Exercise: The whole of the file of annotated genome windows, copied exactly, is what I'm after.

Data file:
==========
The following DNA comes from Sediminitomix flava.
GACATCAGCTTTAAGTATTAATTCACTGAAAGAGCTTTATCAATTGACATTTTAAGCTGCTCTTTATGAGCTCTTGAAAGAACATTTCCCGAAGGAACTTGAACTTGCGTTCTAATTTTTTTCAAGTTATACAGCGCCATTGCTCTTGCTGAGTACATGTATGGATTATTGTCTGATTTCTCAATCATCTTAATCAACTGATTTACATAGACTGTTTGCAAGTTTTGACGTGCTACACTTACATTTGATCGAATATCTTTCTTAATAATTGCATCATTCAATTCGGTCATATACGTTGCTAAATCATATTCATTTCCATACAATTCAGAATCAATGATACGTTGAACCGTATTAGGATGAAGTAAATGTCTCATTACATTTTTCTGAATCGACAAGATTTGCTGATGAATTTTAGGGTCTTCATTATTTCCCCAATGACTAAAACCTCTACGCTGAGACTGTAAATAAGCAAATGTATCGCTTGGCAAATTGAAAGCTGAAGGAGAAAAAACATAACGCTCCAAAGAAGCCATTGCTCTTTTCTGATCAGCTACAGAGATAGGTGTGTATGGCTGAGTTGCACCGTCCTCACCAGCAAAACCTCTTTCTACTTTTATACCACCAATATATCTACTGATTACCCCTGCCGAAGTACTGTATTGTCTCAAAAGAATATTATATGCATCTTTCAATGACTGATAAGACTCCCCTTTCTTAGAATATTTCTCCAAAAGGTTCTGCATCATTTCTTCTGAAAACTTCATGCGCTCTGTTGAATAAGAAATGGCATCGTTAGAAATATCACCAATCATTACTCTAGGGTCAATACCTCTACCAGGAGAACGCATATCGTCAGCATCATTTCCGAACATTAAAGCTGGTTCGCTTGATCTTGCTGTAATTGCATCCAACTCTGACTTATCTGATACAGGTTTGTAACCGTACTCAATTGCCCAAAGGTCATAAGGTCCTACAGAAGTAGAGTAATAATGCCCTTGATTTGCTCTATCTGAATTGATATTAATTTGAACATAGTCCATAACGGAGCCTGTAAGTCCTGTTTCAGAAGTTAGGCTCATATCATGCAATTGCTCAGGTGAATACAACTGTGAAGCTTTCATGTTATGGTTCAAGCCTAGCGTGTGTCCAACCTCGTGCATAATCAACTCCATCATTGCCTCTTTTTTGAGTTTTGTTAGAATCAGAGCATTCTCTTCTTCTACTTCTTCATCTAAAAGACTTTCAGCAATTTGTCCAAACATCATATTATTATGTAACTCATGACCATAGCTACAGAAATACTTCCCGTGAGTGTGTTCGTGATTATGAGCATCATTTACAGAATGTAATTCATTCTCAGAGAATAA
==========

The following DNA comes from Sediminitomix flava.
GACATCAGCTTTAAGTATTAATTCACTGAAAGAGCTTTATCAATTGACATTTTAAGCTGCTCTTTATGAGCTCTTGAAAGAACATTTCCCGAAGGAACTTGAACTTGCGTTCTAATTTTTTTCAAGTTATACAGCGCCATTGCTCTTGCTGAGTACATGTATGGATTATTGTCTGATTTCTCAATCATCTTAATCAACTGATTTACATAGACTGTTTGCAAGTTTTGACGTGCTACACTTACATTTGATCGAATATCTTTCTTAATAATTGCATCATTCAATTCGGTCATATACGTTGCTAAATCATATTCATTTCCATACAATTCAGAATCAATGATACGTTGAACCGTATTAGGATGAAGTAAATGTCTCATTACATTTTTCTGAATCGACAAGATTTGCTGATGAATTTTAGGGTCTTCATTATTTCCCCAATGACTAAAACCTCTACGCTGAGACTGTAAATAAGCAAATGTATCGCTTGGCAAATTGAAAGCTGAAGGAGAAAAAACATAACGCTCCAAAGAAGCCATTGCTCTTTTCTGATCAGCTACAGAGATAGGTGTGTATGGCTGAGTTGCACCGTCCTCACCAGCAAAACCTCTTTCTACTTTTATACCACCAATATATCTACTGATTACCCCTGCCGAAGTACTGTATTGTCTCAAAAGAATATTATATGCATCTTTCAATGACTGATAAGACTCCCCTTTCTTAGAATATTTCTCCAAAAGGTTCTGCATCATTTCTTCTGAAAACTTCATGCGCTCTGTTGAATAAGAAATGGCATCGTTAGAAATATCACCAATCATTACTCTAGGGTCAATACCTCTACCAGGAGAACGCATATCGTCAGCATCATTTCCGAACATTAAAGCTGGTTCGCTTGATCTTGCTGTAATTGCATCCAACTCTGACTTATCTGATACAGGTTTGTAACCGTACTCAATTGCCCAAAGGTCATAAGGTCCTACAGAAGTAGAGTAATAATGCCCTTGATTTGCTCTATCTGAATTGATATTAATTTGAACATAGTCCATAACGGAGCCTGTAAGTCCTGTTTCAGAAGTTAGGCTCATATCATGCAATTGCTCAGGTGAATACAACTGTGAAGCTTTCATGTTATGGTTCAAGCCTAGCGTGTGTCCAACCTCGTGCATAATCAACTCCATCATTGCCTCTTTTTTGAGTTTTGTTAGAATCAGAGCATTCTCTTCTTCTACTTCTTCATCTAAAAGACTTTCAGCAATTTGTCCAAACATCATATTATTATGTAACTCATGACCATAGCTACAGAAATACTTCCCGTGAGTGTGTTCGTGATTATGAGCATCATTTACAGAATGTAATTCATTCTCAGAGAATAA